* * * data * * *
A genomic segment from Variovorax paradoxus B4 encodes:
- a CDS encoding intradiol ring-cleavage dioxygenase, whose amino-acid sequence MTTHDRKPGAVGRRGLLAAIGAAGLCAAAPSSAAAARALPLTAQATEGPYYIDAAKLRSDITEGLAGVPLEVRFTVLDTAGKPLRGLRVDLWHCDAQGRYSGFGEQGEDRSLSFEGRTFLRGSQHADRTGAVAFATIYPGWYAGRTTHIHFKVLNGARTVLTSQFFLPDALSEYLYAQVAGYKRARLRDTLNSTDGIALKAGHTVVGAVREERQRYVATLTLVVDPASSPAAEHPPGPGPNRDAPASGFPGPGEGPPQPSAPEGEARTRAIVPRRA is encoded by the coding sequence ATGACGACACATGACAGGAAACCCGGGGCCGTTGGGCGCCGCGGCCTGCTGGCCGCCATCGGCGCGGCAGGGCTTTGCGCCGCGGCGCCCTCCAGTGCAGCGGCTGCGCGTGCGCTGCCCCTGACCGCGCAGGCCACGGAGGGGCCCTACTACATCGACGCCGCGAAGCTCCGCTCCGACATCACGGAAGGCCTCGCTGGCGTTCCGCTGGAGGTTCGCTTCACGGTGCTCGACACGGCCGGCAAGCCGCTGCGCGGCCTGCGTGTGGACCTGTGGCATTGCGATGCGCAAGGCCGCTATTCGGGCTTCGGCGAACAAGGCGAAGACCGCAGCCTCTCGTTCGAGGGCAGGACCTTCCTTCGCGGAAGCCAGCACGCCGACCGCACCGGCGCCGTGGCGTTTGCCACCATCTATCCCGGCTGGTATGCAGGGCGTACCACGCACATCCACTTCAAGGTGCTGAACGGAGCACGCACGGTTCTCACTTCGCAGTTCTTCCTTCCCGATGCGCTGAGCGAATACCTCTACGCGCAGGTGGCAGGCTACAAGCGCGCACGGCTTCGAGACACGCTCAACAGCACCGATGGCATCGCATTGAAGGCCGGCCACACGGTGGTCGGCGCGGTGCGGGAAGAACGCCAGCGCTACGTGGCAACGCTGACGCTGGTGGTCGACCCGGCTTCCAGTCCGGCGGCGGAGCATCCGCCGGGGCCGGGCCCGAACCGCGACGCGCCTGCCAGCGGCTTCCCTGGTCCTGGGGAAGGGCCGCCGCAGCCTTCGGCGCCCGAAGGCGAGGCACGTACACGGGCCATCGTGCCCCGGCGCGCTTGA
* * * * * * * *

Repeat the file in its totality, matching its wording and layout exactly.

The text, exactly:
A genomic segment from Variovorax paradoxus B4 encodes:
- a CDS encoding intradiol ring-cleavage dioxygenase, whose amino-acid sequence MTTHDRKPGAVGRRGLLAAIGAAGLCAAAPSSAAAARALPLTAQATEGPYYIDAAKLRSDITEGLAGVPLEVRFTVLDTAGKPLRGLRVDLWHCDAQGRYSGFGEQGEDRSLSFEGRTFLRGSQHADRTGAVAFATIYPGWYAGRTTHIHFKVLNGARTVLTSQFFLPDALSEYLYAQVAGYKRARLRDTLNSTDGIALKAGHTVVGAVREERQRYVATLTLVVDPASSPAAEHPPGPGPNRDAPASGFPGPGEGPPQPSAPEGEARTRAIVPRRA is encoded by the coding sequence ATGACGACACATGACAGGAAACCCGGGGCCGTTGGGCGCCGCGGCCTGCTGGCCGCCATCGGCGCGGCAGGGCTTTGCGCCGCGGCGCCCTCCAGTGCAGCGGCTGCGCGTGCGCTGCCCCTGACCGCGCAGGCCACGGAGGGGCCCTACTACATCGACGCCGCGAAGCTCCGCTCCGACATCACGGAAGGCCTCGCTGGCGTTCCGCTGGAGGTTCGCTTCACGGTGCTCGACACGGCCGGCAAGCCGCTGCGCGGCCTGCGTGTGGACCTGTGGCATTGCGATGCGCAAGGCCGCTATTCGGGCTTCGGCGAACAAGGCGAAGACCGCAGCCTCTCGTTCGAGGGCAGGACCTTCCTTCGCGGAAGCCAGCACGCCGACCGCACCGGCGCCGTGGCGTTTGCCACCATCTATCCCGGCTGGTATGCAGGGCGTACCACGCACATCCACTTCAAGGTGCTGAACGGAGCACGCACGGTTCTCACTTCGCAGTTCTTCCTTCCCGATGCGCTGAGCGAATACCTCTACGCGCAGGTGGCAGGCTACAAGCGCGCACGGCTTCGAGACACGCTCAACAGCACCGATGGCATCGCATTGAAGGCCGGCCACACGGTGGTCGGCGCGGTGCGGGAAGAACGCCAGCGCTACGTGGCAACGCTGACGCTGGTGGTCGACCCGGCTTCCAGTCCGGCGGCGGAGCATCCGCCGGGGCCGGGCCCGAACCGCGACGCGCCTGCCAGCGGCTTCCCTGGTCCTGGGGAAGGGCCGCCGCAGCCTTCGGCGCCCGAAGGCGAGGCACGTACACGGGCCATCGTGCCCCGGCGCGCTTGA